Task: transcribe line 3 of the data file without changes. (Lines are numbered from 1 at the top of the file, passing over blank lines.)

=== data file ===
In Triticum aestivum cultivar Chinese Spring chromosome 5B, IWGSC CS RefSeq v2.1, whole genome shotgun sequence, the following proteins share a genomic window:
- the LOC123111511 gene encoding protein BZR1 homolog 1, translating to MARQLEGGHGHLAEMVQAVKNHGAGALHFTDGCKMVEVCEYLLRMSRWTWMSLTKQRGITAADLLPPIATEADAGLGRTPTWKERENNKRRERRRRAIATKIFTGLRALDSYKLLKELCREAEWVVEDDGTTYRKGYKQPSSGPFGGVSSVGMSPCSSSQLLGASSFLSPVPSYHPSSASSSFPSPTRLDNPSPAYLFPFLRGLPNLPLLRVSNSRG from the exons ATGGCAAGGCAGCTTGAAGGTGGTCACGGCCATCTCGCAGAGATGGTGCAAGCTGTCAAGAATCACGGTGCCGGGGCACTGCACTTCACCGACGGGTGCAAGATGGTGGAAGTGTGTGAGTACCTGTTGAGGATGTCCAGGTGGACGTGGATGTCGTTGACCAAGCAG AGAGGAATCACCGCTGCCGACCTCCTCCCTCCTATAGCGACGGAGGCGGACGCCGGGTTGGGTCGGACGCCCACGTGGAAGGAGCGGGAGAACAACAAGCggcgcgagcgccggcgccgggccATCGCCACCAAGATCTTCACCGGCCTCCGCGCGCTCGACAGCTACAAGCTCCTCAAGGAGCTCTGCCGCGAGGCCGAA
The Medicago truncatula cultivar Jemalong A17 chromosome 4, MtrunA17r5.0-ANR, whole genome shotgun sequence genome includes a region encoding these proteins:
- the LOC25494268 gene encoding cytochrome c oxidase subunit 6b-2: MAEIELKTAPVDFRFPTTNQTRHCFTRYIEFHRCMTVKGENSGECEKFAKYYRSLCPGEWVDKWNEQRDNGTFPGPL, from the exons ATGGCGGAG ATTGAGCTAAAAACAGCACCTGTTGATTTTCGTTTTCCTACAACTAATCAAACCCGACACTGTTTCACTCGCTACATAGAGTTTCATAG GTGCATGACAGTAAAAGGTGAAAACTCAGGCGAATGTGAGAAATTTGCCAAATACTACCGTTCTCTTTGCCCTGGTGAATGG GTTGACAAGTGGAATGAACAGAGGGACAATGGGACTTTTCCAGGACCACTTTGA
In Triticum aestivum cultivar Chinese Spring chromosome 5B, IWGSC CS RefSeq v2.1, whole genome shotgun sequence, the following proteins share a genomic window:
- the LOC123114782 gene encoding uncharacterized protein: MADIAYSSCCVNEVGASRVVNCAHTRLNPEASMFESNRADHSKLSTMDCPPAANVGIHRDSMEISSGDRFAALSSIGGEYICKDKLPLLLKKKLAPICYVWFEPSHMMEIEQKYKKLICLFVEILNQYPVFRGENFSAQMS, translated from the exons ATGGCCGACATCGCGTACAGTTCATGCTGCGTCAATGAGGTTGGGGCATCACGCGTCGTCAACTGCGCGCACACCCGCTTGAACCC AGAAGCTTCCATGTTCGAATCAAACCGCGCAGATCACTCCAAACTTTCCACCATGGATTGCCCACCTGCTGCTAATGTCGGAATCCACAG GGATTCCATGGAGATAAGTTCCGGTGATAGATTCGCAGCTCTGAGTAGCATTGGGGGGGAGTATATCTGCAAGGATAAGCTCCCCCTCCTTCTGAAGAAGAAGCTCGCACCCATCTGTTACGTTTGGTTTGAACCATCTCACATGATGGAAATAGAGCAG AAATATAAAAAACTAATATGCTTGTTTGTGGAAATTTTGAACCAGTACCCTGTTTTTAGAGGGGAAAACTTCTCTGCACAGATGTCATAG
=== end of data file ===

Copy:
The Medicago truncatula cultivar Jemalong A17 chromosome 4, MtrunA17r5.0-ANR, whole genome shotgun sequence genome includes a region encoding these proteins: